Given my tight schedule, I had to make sure I had my ticket the day before my travel. Unfortunately, in reaching Ubungo main bus terminal, all the ticket windows were closed. I learned that the terminal leadership instituted strict rules regarding the operation hours of ticket vendors and other activity in the terminal.

Despite the terminal being closed, there were plenty of hustlers trying to dupe me into committing to this and that bus service. I really never studied how the entire bus operation goes in Tanzania, but I got a sense that there are plenty of players in the game looking for a piece of the action. So it is not a surprise to find unofficial salespersons that live on commission.

The worst part is how they would push by providing aggressive suggestions on the quality of the bus service, including departure time and arrival times. None of which were true. I just decided to settle for coming early the next day, when true ticket salespersons were available.

I don’t even recall the name of the bus, but it must have been Kilimanjaro something. For the fare, speed and the “free” sodas and cookies, I couldn’t have enjoyed the ride to Moshi even more.

Just on a personal note, I was going to Moshi to visit my father-in-law. I could have gone to visit him anyways, but this visit was a bit emotional for me, as my mother-in-law had passed on early in March.

Was there anything interesting on the way? Let me see…there was this cashew nuts vendor who boarded the bus in Chalinze. Well, I thought the guy was going all the way to Moshi, only to disembark at one small village along the road. I couldn’t help but wonder, how was the guy going to get back to Chalinze (if that is his base), board another bus?

Again, I have never been into roasted cashew nut vending business. Man, there are so many things in life to learn.

The kicker for me on this trip? Kuchimba dawa. There are some traveling “traditions” that you would think are long gone. Boy, was I wrong! Just as we were somewhere in Tanga region, someone got “squeezed” (what is the proper English translation for “kubanwa”?). As usual, the driver pulled over by the road side and made the usual “kuchimba dawa” announcement.

Well, folks obliged.

Quite naturally, I took advantage, along other passengers, to relieve myself. Of course I wondered why this tradition has not died, but as I watered my plants, I also pondered over the idea of whether this was pollution, fertilization or straight up indecent exposure….

I guess I will never know, as I can’t go back and identified my “dawa” which I “chimbered”. And on the indecent exposure part, I think I can rule that out. Man, the whole bus was doing it. Can’t the fact that “everybody” was doing it be an excuse in the court of law?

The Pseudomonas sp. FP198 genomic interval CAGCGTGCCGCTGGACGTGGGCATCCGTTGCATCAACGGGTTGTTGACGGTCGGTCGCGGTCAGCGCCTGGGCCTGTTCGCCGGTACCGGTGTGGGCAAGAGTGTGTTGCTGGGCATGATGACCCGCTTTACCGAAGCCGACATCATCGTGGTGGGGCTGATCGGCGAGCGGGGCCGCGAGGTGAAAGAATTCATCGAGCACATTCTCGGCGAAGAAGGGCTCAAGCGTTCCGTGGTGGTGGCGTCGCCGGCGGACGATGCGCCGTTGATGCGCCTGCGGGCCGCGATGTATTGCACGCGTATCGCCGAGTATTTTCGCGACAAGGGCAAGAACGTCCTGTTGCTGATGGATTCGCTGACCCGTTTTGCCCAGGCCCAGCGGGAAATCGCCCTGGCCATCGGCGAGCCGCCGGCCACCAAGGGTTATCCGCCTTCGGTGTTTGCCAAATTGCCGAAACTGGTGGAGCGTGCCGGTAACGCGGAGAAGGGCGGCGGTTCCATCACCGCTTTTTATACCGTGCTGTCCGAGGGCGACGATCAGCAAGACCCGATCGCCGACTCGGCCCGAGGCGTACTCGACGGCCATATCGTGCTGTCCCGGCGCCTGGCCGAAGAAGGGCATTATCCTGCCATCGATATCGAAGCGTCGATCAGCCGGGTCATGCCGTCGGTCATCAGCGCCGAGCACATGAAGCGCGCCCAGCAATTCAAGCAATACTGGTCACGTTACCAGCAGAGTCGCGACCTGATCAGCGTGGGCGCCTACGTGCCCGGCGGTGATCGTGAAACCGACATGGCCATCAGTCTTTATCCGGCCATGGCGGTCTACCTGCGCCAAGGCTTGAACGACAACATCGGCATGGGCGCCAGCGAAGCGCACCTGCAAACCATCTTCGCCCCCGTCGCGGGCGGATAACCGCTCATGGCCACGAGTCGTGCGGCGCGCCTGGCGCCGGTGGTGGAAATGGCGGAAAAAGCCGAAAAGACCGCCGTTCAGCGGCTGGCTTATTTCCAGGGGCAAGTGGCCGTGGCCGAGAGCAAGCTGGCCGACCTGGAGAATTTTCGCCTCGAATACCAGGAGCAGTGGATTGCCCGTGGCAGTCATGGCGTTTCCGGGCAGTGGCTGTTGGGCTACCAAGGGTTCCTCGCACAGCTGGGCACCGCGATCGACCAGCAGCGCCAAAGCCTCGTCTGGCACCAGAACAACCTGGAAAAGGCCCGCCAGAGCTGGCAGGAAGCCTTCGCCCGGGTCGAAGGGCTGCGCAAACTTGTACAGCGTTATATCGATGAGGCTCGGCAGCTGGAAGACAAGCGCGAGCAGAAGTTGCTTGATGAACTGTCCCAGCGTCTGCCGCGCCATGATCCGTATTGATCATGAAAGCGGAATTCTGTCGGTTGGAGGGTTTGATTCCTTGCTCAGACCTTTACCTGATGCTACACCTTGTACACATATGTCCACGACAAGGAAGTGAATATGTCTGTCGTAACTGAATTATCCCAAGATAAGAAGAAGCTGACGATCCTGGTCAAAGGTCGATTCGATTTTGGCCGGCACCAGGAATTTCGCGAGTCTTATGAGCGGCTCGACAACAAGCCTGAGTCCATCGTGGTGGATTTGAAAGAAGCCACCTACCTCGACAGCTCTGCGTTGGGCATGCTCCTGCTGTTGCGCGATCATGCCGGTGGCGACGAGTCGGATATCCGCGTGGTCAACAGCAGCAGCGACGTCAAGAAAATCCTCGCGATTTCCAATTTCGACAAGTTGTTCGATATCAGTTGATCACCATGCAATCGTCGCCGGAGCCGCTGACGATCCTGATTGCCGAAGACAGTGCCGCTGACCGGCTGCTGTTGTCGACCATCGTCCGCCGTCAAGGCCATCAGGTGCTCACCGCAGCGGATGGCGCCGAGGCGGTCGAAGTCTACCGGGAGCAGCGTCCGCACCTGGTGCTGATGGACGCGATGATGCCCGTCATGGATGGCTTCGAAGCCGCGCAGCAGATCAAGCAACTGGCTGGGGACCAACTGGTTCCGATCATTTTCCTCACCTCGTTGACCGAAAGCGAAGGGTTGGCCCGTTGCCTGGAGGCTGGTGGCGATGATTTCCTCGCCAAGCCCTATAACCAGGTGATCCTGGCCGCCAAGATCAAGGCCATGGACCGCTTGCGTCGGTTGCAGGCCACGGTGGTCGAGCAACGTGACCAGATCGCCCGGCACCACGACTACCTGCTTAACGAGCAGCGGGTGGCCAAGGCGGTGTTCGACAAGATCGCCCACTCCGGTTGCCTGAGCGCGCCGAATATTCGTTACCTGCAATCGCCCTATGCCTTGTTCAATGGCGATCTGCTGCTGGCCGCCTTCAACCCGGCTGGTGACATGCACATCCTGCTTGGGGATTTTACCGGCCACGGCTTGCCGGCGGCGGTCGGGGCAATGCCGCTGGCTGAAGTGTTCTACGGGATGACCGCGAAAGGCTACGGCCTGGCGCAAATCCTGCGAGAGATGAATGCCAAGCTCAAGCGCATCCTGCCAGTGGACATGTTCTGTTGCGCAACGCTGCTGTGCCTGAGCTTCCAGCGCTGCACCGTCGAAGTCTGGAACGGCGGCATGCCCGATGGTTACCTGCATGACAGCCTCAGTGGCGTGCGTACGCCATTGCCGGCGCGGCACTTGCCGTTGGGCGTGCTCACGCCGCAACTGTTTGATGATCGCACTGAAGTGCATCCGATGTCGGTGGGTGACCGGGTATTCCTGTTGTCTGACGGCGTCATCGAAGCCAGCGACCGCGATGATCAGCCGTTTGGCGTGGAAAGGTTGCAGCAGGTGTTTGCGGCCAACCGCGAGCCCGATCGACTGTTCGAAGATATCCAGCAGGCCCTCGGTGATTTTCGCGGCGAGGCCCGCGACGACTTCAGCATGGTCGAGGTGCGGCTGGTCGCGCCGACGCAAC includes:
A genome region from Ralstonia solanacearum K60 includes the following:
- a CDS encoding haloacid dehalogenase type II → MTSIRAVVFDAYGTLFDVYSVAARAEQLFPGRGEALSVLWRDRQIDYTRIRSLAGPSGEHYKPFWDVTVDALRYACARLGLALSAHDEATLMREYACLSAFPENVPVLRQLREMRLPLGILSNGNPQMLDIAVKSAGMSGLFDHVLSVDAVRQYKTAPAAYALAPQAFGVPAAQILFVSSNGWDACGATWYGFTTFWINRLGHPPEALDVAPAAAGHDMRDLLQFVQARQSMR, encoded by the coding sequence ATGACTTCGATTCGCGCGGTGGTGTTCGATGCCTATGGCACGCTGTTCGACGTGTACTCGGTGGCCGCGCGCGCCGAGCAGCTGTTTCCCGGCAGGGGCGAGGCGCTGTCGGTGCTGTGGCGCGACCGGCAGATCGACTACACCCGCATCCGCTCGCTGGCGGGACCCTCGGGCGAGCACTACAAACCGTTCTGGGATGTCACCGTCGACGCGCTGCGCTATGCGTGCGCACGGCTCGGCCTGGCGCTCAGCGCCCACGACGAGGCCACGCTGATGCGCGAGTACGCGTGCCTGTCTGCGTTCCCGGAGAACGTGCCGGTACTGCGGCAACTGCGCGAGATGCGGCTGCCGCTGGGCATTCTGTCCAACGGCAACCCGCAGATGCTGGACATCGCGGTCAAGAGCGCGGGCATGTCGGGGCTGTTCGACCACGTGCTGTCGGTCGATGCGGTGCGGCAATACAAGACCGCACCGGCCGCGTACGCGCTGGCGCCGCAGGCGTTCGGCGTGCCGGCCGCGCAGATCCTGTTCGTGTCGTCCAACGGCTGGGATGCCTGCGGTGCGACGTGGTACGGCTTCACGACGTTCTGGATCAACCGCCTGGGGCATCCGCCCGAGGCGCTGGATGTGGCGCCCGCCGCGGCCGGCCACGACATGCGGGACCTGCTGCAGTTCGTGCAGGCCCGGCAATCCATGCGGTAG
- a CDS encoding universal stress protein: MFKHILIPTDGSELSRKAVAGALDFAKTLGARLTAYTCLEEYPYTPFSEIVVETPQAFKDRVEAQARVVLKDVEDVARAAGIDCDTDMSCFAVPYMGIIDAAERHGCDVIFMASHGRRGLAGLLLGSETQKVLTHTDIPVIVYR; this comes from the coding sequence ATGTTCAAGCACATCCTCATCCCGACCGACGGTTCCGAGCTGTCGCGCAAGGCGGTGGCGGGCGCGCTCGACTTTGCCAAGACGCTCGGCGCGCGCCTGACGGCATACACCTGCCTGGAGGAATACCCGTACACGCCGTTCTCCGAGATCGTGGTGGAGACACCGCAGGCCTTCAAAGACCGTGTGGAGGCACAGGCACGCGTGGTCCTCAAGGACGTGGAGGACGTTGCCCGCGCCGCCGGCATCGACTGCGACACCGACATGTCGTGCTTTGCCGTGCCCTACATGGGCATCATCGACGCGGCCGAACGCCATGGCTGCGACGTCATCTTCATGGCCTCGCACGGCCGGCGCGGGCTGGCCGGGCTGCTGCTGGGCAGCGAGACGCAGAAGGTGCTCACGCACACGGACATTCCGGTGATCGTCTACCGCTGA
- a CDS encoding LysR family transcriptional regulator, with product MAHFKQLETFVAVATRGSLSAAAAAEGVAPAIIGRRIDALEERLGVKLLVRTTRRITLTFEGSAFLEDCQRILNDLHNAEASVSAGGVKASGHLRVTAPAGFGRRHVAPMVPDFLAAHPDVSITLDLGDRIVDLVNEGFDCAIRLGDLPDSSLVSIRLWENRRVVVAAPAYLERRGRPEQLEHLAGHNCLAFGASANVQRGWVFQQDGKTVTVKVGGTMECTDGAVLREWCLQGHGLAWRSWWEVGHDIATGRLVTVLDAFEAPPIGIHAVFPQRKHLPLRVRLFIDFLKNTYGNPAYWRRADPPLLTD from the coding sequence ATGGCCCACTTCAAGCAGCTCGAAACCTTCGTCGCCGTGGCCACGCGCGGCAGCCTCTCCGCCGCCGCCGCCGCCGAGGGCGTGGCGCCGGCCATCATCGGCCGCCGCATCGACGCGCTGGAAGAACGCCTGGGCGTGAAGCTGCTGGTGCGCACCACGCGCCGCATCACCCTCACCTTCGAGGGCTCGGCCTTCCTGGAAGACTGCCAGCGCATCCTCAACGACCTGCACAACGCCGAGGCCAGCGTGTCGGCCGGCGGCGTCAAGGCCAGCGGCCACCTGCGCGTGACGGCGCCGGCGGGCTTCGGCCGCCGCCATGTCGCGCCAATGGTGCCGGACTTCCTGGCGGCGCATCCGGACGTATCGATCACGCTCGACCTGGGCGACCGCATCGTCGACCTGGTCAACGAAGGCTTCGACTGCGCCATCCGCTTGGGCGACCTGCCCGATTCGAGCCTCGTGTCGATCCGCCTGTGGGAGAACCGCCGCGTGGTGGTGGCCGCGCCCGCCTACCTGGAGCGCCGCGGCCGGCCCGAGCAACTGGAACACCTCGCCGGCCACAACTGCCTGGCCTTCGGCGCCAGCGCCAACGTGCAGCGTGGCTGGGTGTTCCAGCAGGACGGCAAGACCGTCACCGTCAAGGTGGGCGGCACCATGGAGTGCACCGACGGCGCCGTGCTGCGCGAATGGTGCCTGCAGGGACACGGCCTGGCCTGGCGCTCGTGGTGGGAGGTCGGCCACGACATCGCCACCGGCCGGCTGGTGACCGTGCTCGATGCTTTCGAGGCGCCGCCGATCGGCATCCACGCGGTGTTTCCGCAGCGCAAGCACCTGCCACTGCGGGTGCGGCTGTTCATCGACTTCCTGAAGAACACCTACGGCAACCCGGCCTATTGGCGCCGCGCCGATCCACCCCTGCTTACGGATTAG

Thursday, July 24, 2008

Bongo Series: The Cell Phone Effect

Life in Tanzania is full of inconveniences. Inconveniences, in this context, are purely from a western perspective. Let me give you an example. For the many years I have been in the United States, I have not warmed water on a stove; pour it on a bucket to take a shower. Well, while that could be a hustle if you are not used to it, it is all fine. Nobody has died in Tanzania for taking a bath from a bucket.

Despite getting used to the reality as it is, I am convinced that Tanzanians like little conveniences that technology could bring. One of them is cell phones.

Remember the story of a tractor driver who pulled up his tractor in the middle of the road? Well, the dude could have violated many traffic rules, but one thing is for sure. He was able to get whatever information he wanted instantly. I don’t know where the guy was going, but try to imagine this: what is the guy was going to pick up a load, only to find out that the owner had left two hours ago? Can you see the amount of gasoline the tractor’s owner could have burned for nothing?

So while in Iringa, this is what I encountered. We had hired a taxi to drop my host and I home. As I was leaving for Dar the next day, my host informed the taxi driver that we would like to enjoy his services the next day. What ensued were the negotiation of the taxi fare and an exchange of phone numbers. The cab was to come pick me up the next day. Deal closed.

As I watched my host interact with the taxi driver, I knew cell phones have transformed the way people live in Tanzania forever. What if the taxi driver didn’t have a cell phone? Were we supposed to walk all the way to the city center and bring back a cab to carry my luggage early in the morning?